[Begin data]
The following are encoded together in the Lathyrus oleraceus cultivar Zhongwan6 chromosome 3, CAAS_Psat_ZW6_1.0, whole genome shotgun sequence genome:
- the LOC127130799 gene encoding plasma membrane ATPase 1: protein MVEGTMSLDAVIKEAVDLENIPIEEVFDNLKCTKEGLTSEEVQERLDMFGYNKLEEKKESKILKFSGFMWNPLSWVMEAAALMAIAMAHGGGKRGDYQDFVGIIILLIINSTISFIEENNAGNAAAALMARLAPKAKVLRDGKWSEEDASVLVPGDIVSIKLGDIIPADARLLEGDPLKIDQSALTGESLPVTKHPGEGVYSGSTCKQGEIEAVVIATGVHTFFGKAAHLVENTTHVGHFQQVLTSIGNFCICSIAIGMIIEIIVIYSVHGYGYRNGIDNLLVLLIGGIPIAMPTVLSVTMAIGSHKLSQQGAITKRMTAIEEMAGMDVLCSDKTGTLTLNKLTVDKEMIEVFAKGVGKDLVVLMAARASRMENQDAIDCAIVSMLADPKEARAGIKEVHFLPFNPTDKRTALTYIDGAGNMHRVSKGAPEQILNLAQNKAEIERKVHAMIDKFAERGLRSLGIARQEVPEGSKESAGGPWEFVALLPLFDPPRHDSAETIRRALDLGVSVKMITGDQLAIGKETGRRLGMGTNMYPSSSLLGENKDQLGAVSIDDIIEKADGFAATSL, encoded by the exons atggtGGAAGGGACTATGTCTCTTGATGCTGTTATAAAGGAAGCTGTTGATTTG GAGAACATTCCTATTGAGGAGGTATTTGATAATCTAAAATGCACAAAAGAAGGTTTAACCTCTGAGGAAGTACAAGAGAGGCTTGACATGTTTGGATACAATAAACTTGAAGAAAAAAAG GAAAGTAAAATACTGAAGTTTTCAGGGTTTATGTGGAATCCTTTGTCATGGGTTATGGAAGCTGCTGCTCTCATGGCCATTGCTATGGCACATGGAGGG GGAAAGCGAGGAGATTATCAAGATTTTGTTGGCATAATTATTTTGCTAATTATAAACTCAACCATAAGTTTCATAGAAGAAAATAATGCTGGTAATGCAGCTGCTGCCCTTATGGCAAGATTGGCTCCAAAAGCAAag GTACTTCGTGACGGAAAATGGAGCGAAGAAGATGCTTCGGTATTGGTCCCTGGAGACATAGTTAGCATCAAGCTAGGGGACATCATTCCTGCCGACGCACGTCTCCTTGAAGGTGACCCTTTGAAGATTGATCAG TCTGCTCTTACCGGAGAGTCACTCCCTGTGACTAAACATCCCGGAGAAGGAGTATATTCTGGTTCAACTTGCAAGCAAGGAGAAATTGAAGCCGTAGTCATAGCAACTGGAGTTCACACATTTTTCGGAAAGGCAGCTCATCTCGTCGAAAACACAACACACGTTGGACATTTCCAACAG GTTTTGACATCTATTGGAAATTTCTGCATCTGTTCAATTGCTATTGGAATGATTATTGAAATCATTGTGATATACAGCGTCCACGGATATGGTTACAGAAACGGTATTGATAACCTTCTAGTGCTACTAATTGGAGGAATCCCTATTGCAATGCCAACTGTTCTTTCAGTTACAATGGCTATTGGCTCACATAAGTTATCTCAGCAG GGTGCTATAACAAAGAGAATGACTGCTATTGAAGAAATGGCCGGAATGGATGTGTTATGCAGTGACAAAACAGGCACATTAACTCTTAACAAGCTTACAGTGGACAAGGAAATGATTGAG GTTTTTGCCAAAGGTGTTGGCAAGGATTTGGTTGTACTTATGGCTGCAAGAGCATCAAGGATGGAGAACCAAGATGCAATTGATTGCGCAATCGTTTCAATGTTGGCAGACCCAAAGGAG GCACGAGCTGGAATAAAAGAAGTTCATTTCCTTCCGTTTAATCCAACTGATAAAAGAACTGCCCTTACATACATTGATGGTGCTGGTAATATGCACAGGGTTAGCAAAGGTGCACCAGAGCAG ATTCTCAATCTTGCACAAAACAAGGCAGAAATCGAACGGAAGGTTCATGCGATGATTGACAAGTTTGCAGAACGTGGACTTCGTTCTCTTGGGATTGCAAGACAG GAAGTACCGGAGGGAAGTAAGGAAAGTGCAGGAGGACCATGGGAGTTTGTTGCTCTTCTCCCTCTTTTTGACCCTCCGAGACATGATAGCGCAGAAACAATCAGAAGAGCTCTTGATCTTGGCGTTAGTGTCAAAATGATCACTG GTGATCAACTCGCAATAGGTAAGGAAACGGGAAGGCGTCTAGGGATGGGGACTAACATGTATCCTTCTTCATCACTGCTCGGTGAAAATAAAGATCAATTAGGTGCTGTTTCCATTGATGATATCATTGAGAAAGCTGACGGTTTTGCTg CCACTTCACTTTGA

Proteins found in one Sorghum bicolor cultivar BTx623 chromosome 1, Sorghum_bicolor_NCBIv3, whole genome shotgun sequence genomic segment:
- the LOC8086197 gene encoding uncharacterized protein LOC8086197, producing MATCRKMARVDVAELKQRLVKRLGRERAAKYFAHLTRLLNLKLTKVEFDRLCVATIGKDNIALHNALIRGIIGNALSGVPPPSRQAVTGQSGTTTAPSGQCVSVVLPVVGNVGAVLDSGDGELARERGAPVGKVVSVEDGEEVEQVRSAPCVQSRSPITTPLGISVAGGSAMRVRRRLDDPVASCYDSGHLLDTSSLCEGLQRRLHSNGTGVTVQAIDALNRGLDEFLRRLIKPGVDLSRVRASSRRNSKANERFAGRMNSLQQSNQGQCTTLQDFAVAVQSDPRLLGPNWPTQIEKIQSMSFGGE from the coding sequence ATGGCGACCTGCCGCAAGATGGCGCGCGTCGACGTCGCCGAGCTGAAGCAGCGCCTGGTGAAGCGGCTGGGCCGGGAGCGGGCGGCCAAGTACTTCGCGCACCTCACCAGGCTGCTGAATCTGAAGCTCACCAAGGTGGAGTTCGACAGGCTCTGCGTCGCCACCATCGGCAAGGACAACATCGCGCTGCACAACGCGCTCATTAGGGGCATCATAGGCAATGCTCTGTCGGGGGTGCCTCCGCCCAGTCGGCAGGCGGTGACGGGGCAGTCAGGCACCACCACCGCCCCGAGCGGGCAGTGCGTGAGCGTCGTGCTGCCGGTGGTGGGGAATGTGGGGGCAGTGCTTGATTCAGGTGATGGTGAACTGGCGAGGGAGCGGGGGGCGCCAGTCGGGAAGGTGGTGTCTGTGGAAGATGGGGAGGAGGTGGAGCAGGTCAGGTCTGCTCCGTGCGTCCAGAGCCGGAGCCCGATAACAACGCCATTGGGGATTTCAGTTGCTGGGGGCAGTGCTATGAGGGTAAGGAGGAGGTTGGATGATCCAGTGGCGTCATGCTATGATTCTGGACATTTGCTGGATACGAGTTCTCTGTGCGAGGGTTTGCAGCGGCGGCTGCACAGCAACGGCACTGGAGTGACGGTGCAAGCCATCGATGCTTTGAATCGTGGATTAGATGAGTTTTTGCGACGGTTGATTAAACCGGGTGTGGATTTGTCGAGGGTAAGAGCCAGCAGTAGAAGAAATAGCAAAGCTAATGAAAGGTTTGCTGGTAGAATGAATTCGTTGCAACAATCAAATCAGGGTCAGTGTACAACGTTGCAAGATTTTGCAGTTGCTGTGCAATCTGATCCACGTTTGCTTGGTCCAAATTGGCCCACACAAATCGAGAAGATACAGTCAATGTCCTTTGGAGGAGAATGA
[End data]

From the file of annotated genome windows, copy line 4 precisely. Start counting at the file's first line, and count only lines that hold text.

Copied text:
- the LOC8086197 gene encoding uncharacterized protein LOC8086197, producing MATCRKMARVDVAELKQRLVKRLGRERAAKYFAHLTRLLNLKLTKVEFDRLCVATIGKDNIALHNALIRGIIGNALSGVPPPSRQAVTGQSGTTTAPSGQCVSVVLPVVGNVGAVLDSGDGELARERGAPVGKVVSVEDGEEVEQVRSAPCVQSRSPITTPLGISVAGGSAMRVRRRLDDPVASCYDSGHLLDTSSLCEGLQRRLHSNGTGVTVQAIDALNRGLDEFLRRLIKPGVDLSRVRASSRRNSKANERFAGRMNSLQQSNQGQCTTLQDFAVAVQSDPRLLGPNWPTQIEKIQSMSFGGE from the coding sequence ATGGCGACCTGCCGCAAGATGGCGCGCGTCGACGTCGCCGAGCTGAAGCAGCGCCTGGTGAAGCGGCTGGGCCGGGAGCGGGCGGCCAAGTACTTCGCGCACCTCACCAGGCTGCTGAATCTGAAGCTCACCAAGGTGGAGTTCGACAGGCTCTGCGTCGCCACCATCGGCAAGGACAACATCGCGCTGCACAACGCGCTCATTAGGGGCATCATAGGCAATGCTCTGTCGGGGGTGCCTCCGCCCAGTCGGCAGGCGGTGACGGGGCAGTCAGGCACCACCACCGCCCCGAGCGGGCAGTGCGTGAGCGTCGTGCTGCCGGTGGTGGGGAATGTGGGGGCAGTGCTTGATTCAGGTGATGGTGAACTGGCGAGGGAGCGGGGGGCGCCAGTCGGGAAGGTGGTGTCTGTGGAAGATGGGGAGGAGGTGGAGCAGGTCAGGTCTGCTCCGTGCGTCCAGAGCCGGAGCCCGATAACAACGCCATTGGGGATTTCAGTTGCTGGGGGCAGTGCTATGAGGGTAAGGAGGAGGTTGGATGATCCAGTGGCGTCATGCTATGATTCTGGACATTTGCTGGATACGAGTTCTCTGTGCGAGGGTTTGCAGCGGCGGCTGCACAGCAACGGCACTGGAGTGACGGTGCAAGCCATCGATGCTTTGAATCGTGGATTAGATGAGTTTTTGCGACGGTTGATTAAACCGGGTGTGGATTTGTCGAGGGTAAGAGCCAGCAGTAGAAGAAATAGCAAAGCTAATGAAAGGTTTGCTGGTAGAATGAATTCGTTGCAACAATCAAATCAGGGTCAGTGTACAACGTTGCAAGATTTTGCAGTTGCTGTGCAATCTGATCCACGTTTGCTTGGTCCAAATTGGCCCACACAAATCGAGAAGATACAGTCAATGTCCTTTGGAGGAGAATGA